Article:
The elemental packets include a token packet, a handshake packet, and a data packet. Each packet includes a packet identifier identifying the packet type and nature of the packet. Preferably, each packet further includes a leading sync field to aid the interconnected devices in receiving the packet. The transaction protocols include protocols for transactions between the system unit and any one of the functions of the interconnected peripherals, between any two functions of the interconnected peripherals, and between the system unit and any one of the interconnected devices. The elemental packets and transaction protocols are adaptable for data communication as well as connection management transactions employing the master/slave model of flow control.

In embodiments where the various devices are physically interconnected together using low cost two signal wire cables, and electrical signals are propagated between the interconnected devices over the two signal wires in a differential manner, preferably the beginning and the end of a packet is denoted by the "fault" condition of zero difference. In embodiments where the interconnected devices jointly implement geographical addressing for the devices and logical addressing for the functions of the interconnected peripherals, the elemental packets and the transaction protocols further support transactions conducted in either the geographical address space or the logical address space.

BRIEF DESCRIPTION OF DRAWINGS

The present invention will be described by way of exemplary embodiments, but not limitations, illustrated in the accompanying drawings in which like references denote similar elements, and in which:

FIG. 1 illustrates an exemplary computer system incorporating the serial bus teachings of the present invention;

FIG. 2 illustrates one embodiment of the serial bus assembly of FIG. 1 in further detail;

FIG. 3 illustrates a master/slave model of flow control employed by the present invention for serially interfacing the interconnected peripherals to the system unit and controlling transaction flows;

FIG. 4 illustrates a frame based polling schedule of the present invention implemented by some embodiments for polling the slave "devices";

FIG. 5 illustrates geographical and logical addressing of the present invention implemented by some embodiments for addressing serial bus elements and functions of bus agents;

FIG. 6 illustrates the essential elements of communication packets of the present invention implemented by some embodiments for conducting transactions employing the master/slave model of flow control;

FIG. 7 illustrates one embodiment of the cables physically connecting the serial bus elements under the present invention;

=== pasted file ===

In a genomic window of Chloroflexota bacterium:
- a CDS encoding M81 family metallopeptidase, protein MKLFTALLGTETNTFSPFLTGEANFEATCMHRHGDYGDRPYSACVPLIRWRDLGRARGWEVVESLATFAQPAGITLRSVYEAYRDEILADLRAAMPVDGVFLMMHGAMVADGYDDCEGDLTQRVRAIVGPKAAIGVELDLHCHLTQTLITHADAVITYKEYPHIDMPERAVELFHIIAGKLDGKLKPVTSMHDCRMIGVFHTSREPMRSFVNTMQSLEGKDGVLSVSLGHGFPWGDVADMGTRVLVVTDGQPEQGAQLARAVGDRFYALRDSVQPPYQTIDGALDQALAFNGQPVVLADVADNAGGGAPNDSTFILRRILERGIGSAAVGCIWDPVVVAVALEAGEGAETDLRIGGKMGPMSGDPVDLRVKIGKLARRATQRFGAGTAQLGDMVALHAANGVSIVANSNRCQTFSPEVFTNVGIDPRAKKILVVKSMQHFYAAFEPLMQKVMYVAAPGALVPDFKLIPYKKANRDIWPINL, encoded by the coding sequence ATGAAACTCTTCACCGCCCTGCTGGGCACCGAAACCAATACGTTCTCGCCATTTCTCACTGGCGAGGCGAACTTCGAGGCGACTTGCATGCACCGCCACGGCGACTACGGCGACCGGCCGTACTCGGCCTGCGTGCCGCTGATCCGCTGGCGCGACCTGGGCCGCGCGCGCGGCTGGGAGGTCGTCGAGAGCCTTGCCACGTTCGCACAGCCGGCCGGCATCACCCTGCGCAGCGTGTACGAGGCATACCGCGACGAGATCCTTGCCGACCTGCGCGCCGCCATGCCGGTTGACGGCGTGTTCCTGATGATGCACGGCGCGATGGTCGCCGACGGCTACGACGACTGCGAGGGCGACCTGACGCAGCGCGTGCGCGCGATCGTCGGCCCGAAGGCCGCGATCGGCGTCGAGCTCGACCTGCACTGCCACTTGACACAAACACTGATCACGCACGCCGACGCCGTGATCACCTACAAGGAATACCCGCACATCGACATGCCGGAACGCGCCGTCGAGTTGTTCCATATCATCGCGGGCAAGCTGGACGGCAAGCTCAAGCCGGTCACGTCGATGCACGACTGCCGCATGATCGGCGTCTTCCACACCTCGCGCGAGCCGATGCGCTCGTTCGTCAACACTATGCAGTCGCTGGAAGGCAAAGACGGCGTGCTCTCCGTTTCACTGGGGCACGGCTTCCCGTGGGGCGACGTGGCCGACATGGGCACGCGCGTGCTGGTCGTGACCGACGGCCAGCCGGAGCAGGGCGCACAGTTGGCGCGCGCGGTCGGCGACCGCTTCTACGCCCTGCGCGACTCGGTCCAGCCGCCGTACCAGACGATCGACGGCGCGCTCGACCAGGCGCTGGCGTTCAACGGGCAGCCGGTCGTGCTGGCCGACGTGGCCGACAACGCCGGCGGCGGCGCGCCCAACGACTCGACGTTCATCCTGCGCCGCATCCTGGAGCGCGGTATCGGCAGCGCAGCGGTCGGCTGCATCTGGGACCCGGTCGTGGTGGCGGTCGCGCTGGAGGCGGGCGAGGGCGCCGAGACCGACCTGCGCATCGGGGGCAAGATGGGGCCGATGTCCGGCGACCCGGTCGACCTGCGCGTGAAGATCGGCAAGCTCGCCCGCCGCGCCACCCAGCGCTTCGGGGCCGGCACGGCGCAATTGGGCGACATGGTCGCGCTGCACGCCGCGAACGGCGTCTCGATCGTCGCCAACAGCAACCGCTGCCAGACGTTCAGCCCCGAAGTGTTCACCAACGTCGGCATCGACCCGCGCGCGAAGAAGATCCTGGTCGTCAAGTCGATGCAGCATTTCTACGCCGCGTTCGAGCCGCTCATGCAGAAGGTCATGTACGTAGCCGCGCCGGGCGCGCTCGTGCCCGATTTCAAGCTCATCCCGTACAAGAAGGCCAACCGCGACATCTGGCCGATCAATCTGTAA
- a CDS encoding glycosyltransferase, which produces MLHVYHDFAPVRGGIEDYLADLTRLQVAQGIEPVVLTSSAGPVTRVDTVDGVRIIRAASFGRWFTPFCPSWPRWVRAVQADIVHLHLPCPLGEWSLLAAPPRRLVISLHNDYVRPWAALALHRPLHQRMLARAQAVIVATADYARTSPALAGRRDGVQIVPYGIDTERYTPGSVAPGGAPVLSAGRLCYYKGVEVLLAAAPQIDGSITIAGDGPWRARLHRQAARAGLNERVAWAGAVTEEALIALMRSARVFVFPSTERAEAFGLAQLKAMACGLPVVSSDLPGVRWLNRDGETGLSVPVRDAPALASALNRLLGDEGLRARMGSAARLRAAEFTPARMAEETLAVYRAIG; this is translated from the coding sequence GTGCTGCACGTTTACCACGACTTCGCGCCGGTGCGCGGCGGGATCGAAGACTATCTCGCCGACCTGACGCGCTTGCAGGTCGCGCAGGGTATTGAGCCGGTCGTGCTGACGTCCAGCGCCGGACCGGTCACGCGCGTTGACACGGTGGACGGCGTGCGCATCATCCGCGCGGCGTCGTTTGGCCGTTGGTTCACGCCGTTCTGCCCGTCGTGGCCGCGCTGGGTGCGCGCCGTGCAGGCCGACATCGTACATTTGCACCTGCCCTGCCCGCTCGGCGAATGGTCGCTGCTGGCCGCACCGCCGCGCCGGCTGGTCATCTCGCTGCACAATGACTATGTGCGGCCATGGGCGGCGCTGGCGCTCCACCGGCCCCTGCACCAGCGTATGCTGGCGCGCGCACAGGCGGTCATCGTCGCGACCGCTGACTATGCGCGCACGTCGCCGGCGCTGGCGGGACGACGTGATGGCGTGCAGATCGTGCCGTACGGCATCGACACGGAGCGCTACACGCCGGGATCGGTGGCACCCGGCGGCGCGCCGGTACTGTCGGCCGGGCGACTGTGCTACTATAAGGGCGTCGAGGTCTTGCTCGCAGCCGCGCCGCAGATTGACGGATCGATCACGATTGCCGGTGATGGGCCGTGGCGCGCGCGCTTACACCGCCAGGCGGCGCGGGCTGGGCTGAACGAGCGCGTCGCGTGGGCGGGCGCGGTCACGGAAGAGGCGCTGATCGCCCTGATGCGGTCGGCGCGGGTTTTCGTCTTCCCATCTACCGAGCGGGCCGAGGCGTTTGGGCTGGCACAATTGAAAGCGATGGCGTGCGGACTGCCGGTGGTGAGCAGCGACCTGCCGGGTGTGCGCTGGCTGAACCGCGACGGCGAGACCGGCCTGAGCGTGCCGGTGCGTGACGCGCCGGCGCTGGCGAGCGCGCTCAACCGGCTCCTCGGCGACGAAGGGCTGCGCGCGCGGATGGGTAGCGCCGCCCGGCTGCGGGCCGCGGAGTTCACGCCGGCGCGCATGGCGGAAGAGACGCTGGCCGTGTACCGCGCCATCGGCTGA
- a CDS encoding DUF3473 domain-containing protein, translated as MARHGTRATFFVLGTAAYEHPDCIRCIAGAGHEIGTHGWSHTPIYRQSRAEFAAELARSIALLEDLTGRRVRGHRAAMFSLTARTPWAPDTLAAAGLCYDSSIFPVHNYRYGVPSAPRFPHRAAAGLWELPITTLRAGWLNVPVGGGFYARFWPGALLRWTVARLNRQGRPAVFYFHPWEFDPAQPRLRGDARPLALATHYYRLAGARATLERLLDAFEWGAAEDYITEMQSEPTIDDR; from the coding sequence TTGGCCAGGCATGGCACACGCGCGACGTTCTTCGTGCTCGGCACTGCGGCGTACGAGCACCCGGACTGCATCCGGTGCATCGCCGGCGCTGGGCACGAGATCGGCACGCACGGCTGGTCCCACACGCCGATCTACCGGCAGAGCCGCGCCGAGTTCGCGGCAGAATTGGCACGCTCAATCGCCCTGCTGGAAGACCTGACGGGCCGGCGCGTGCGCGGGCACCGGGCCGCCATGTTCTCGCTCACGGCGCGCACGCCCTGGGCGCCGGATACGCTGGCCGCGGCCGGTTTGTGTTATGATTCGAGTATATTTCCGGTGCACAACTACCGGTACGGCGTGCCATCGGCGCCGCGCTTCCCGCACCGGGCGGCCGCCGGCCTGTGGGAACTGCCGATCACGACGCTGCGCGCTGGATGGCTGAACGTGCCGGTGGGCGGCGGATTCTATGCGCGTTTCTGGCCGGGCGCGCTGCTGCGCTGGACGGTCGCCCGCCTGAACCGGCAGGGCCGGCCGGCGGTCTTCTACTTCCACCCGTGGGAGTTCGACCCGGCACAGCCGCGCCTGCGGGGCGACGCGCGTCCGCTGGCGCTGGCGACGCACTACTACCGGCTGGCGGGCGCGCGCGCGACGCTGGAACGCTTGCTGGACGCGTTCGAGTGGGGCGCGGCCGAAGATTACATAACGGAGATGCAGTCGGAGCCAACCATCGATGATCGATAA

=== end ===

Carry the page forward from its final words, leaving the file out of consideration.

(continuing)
FIGS. 8-9 illustrate one embodiment of the bus controller of the present invention including its associated software;

FIGS. 10-11 illustrate one embodiment of the 1:n bus signal distributor of the present invention including its port circuitry;

FIGS. 12-13 illustrate one embodiment of the bus interface of the present invention including its connector circuitry;

FIGS. 14a-14b illustrate one embodiment of the elemental packets of the present invention;

FIG. 15 illustrates one embodiment of the packet identifiers of the elemental packets including the packet types they identify;

FIGS. 16a-16c and 17a-17d illustrate one embodiment of the packet fields of the packet identifiers and their corresponding meanings;

FIGS. 18a-18c illustrate one embodiment of connection management transaction protocols;

FIGS. 19a-19k illustrate one embodiment of data communication transaction protocols;

FIG. 20 illustrates one embodiment of a state machine provided to the bus controller for implementing the above described protocols;

FIG. 21 illustrates one embodiment of a state machine provided to a bus signal distributor for implementing the above described protocols;

FIG. 22 illustrates one embodiment of a state machine provided to a bus interface for implementing the above described protocols.

DETAILED DESCRIPTION

In the following description for purposes of explanation, specific numbers, materials and configurations are set forth in order to provide a thorough understanding of the present invention. However, it will be apparent to one skilled in the art that the present invention may be practiced without the specific details. In other instances, well known systems are shown in diagrammatic or block diagram form in order not to obscure the present invention.

Hierarchical Serial Bus Assembly for Serially Interfacing Isochronous and Asynchronous Peripherals to a System Unit of a Computer System

Referring now to FIG. 1, a block diagram illustrating an exemplary computer system incorporating the serial bus teachings of the present invention is shown. Exemplary computer system 10 comprises system unit 12 having serial bus controller 14 of the present invention, 1:n bus signal distributors 18 of the present invention, each having n+1 ports 24, and peripherals 16 having bus interfaces 22 of the present invention. Peripherals 16 are coupled to bus controller 14 of system unit 12 through 1:n bus signal distributors 18 and preferably cables 20. Collectively, bus controller 14, bus signal distributors 18, bus interfaces 22, and cables 20 form a serial bus assembly 26 interconnecting bus agents, i.e. system unit 12 and peripherals 16 to each other.